Looking for formula to calculate gapped inductor

Discussion in 'Electronic Design' started by [email protected], Aug 15, 2007.

1. Guest

Could anyone give me the formula for calculating the value of gapped
inductor? I don't want to mess with theory, all I need is the equation
and preferably in SI units. Thanks for helping ^_^

2. Fred BartoliGuest

Le Wed, 15 Aug 2007 05:09:36 -0700, w2kwong a Ã©crit:

Could you give me the money your customer is paying you.
I don't want to mess with marketing and such, all I need is the bank
transfer, and preferably in Euros. Thanks for paying ^_^

3. MooseFETGuest

I can't give you SI units but you can convert. A gapped inductor is

Y = 43.2 + 1.7*G + 53*W

Where:
Y = How much it is in US dollars
G = The number of faces that you need to grind
W = The weight in pounds

I hope this helps.

5. D from BCGuest

I take paypal

D from BC

6. RST Engineering \(jw\)Guest

What the hell is a gapped inductor?

Jim

You really should "mess with theory" at some point...

But in the interest of answering your question... it's easy to compute the
inductance of a gapped core vs. an ungapped core; the result is:

L_gapped/L_ungapped = L_e/mu_r / (L_e/mu_r + L_gap)

....where L_e is the effective length that the flux traverses, mu_r is the
relative permeability of the of the core, and L_gap is the length of the gap.
L_gap, of course, has to have the same units as L_e.

Notice that for large values of mu_r, the gap length alone starts to dictate
the entire inductance.

---Joel

8. Bob MyersGuest

Ummm...for instance, an inductor made on a
toroidal or similar "closed" core shape, but with a
slot cut through the core material. Think of a

Bob M.

9. RST Engineering \(jw\)Guest

Iiiim, sorry. I call those gapped core. I thought he was winding an
inductor with spaces between the windings.

Jim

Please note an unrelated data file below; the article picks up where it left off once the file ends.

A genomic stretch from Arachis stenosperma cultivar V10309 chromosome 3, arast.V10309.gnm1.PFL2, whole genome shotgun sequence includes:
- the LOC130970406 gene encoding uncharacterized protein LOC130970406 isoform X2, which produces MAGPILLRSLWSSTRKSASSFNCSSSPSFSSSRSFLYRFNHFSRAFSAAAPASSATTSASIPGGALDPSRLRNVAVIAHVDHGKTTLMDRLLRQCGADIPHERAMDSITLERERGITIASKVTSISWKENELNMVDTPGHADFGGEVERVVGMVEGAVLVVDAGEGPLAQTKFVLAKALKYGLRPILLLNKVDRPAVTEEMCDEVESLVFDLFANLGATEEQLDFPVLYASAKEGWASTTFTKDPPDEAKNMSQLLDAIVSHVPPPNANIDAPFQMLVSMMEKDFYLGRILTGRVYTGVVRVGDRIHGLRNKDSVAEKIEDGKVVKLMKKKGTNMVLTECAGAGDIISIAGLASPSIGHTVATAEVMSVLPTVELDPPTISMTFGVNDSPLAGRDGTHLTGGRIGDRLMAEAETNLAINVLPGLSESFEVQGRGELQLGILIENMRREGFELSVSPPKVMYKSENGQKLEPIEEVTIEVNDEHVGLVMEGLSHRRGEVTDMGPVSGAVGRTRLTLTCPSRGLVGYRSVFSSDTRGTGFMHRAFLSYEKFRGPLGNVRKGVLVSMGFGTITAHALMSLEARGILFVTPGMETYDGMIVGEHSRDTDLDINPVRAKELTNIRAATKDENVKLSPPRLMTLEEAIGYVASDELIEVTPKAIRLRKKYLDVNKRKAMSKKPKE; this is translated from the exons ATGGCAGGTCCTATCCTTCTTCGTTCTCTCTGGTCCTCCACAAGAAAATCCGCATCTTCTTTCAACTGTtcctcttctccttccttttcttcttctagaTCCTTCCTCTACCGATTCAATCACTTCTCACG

10. Bob MyersGuest

Yeah, "gapped core" would be more common, but I'm
pretty sure that's what the OP meant.

Bob M.

11. Guest

Mates may I apologies for my poor expression, since English is not my
I'm still a UG student and don't get money for doing my thesis
project. Instead I myself 'm paying thousand bucks to buy my own
equipments, blown chips etc, and it's unlikely that I will be able to
claim these cost from supervisor.

12. ChairmanOfTheBoredGuest

You're an idiot. Almost ALL core manufacturers provide gapped cores
per customer spec.

I hope you get help.

13. ChairmanOfTheBoredGuest

You have to actually possess the capacity to provide the required
services before you would deserve a dime...

Unless, of course, you are a doctor... Then you can shuffle folks in
and out of your office all day, taking only vital signs, and billing
insurance companies out the ass for near zero actual performed services.

14. MooseFETGuest

I already knew that this was your latest nym. You didn't have to
prove it with yet another example of your stupidity, but here we have
such a fine example that I feel I should respond and fully quote what
I said and how you responded so that others may enjoy a good laugh at
your expense. Even those who have kill filed you, I am sure, will
have a good giggle. You really didn't get it did you?

15. MooseFETGuest

Beware that at large sizes of gaps, this equation is inaccurate. It
assumes that the lines of force pass as straight lines from one face
to another.

16. ChairmanOfTheBoredGuest

"Large" is a fairly ambiguous choice of terms here.

Yes, good point. Another one I forgot to mention is that with cores that have
mating surfaces (e.g., pot cores) the tiny spaces between the two touching
halves can be enough such that there's sometimes already a non-negligible gap
that makes the mu_r listed on the data sheet more of an "effective" value
rather than the true bulk material value. This of course causes the equation
listed to be somewhat inaccurate as well.

Hopefully this guy measures the inductance he ends up with prior to using the
device in a circuit...

18. TraverGuest

Toroids actually have a "gap" as well but it is distributed though the
core material without actually seeing a physical gap. With non -
toriods like E-E cores for example, you need to gap the cores by
putting a thin spacer in between the two Es or grinding down the
center leg. This gives you the ability to chose the gap. Toriods come
in a fixed gap with various discrete values.

19. Terry GivenGuest

if, and only if, its a distributed-gap core, e.g. iron powder, koolmu etc.

for ferrite toroids, this statement is entirely incorrect.

With non -
conversely, this is only true for non-distributed-gap cores e.g.
ferrite, metglass etc.

Cheers
Terry